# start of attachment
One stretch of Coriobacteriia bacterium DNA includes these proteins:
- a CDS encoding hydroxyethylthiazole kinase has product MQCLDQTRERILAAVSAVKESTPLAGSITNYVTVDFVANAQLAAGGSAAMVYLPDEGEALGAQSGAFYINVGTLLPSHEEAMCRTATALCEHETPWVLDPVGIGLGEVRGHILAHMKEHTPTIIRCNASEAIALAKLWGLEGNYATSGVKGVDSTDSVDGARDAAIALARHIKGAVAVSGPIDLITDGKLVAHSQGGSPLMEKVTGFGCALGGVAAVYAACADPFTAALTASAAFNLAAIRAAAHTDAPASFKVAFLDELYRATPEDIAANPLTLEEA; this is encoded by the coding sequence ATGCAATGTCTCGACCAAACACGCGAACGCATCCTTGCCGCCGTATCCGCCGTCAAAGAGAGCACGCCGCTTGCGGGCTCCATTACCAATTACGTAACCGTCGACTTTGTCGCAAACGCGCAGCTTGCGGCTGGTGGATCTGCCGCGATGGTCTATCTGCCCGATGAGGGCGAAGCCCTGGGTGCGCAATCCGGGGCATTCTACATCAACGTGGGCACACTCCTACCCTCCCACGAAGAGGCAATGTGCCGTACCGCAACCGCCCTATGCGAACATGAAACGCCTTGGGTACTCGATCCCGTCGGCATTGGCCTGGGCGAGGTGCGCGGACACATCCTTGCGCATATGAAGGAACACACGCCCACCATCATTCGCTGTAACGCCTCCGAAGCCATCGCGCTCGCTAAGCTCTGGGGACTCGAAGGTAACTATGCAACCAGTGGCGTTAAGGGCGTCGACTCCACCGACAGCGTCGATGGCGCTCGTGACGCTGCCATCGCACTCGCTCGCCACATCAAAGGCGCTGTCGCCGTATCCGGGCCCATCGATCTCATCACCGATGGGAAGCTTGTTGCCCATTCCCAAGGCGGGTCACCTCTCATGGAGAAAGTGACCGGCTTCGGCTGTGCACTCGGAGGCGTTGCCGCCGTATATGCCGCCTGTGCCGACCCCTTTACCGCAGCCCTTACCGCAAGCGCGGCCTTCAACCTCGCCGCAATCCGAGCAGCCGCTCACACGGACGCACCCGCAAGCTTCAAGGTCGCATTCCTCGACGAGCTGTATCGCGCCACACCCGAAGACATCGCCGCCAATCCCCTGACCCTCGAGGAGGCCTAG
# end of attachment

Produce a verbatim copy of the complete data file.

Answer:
One stretch of Coriobacteriia bacterium DNA includes these proteins:
- a CDS encoding hydroxyethylthiazole kinase has product MQCLDQTRERILAAVSAVKESTPLAGSITNYVTVDFVANAQLAAGGSAAMVYLPDEGEALGAQSGAFYINVGTLLPSHEEAMCRTATALCEHETPWVLDPVGIGLGEVRGHILAHMKEHTPTIIRCNASEAIALAKLWGLEGNYATSGVKGVDSTDSVDGARDAAIALARHIKGAVAVSGPIDLITDGKLVAHSQGGSPLMEKVTGFGCALGGVAAVYAACADPFTAALTASAAFNLAAIRAAAHTDAPASFKVAFLDELYRATPEDIAANPLTLEEA; this is encoded by the coding sequence ATGCAATGTCTCGACCAAACACGCGAACGCATCCTTGCCGCCGTATCCGCCGTCAAAGAGAGCACGCCGCTTGCGGGCTCCATTACCAATTACGTAACCGTCGACTTTGTCGCAAACGCGCAGCTTGCGGCTGGTGGATCTGCCGCGATGGTCTATCTGCCCGATGAGGGCGAAGCCCTGGGTGCGCAATCCGGGGCATTCTACATCAACGTGGGCACACTCCTACCCTCCCACGAAGAGGCAATGTGCCGTACCGCAACCGCCCTATGCGAACATGAAACGCCTTGGGTACTCGATCCCGTCGGCATTGGCCTGGGCGAGGTGCGCGGACACATCCTTGCGCATATGAAGGAACACACGCCCACCATCATTCGCTGTAACGCCTCCGAAGCCATCGCGCTCGCTAAGCTCTGGGGACTCGAAGGTAACTATGCAACCAGTGGCGTTAAGGGCGTCGACTCCACCGACAGCGTCGATGGCGCTCGTGACGCTGCCATCGCACTCGCTCGCCACATCAAAGGCGCTGTCGCCGTATCCGGGCCCATCGATCTCATCACCGATGGGAAGCTTGTTGCCCATTCCCAAGGCGGGTCACCTCTCATGGAGAAAGTGACCGGCTTCGGCTGTGCACTCGGAGGCGTTGCCGCCGTATATGCCGCCTGTGCCGACCCCTTTACCGCAGCCCTTACCGCAAGCGCGGCCTTCAACCTCGCCGCAATCCGAGCAGCCGCTCACACGGACGCACCCGCAAGCTTCAAGGTCGCATTCCTCGACGAGCTGTATCGCGCCACACCCGAAGACATCGCCGCCAATCCCCTGACCCTCGAGGAGGCCTAG